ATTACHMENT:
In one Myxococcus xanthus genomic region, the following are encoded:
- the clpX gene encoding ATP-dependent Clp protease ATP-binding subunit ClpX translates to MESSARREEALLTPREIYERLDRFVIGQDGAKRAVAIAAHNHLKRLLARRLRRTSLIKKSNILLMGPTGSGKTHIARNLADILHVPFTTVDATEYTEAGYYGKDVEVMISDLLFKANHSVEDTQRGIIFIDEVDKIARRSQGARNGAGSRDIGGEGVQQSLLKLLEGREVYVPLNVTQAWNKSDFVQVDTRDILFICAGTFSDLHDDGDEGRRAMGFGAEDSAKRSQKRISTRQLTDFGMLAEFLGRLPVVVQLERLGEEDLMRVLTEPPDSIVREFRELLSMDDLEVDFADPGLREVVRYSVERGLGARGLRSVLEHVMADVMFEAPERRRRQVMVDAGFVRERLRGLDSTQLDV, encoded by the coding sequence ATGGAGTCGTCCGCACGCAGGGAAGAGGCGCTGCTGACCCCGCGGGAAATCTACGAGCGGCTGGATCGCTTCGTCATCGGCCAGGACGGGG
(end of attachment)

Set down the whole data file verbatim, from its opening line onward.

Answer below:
In one Myxococcus xanthus genomic region, the following are encoded:
- the clpX gene encoding ATP-dependent Clp protease ATP-binding subunit ClpX translates to MESSARREEALLTPREIYERLDRFVIGQDGAKRAVAIAAHNHLKRLLARRLRRTSLIKKSNILLMGPTGSGKTHIARNLADILHVPFTTVDATEYTEAGYYGKDVEVMISDLLFKANHSVEDTQRGIIFIDEVDKIARRSQGARNGAGSRDIGGEGVQQSLLKLLEGREVYVPLNVTQAWNKSDFVQVDTRDILFICAGTFSDLHDDGDEGRRAMGFGAEDSAKRSQKRISTRQLTDFGMLAEFLGRLPVVVQLERLGEEDLMRVLTEPPDSIVREFRELLSMDDLEVDFADPGLREVVRYSVERGLGARGLRSVLEHVMADVMFEAPERRRRQVMVDAGFVRERLRGLDSTQLDV, encoded by the coding sequence ATGGAGTCGTCCGCACGCAGGGAAGAGGCGCTGCTGACCCCGCGGGAAATCTACGAGCGGCTGGATCGCTTCGTCATCGGCCAGGACGGGG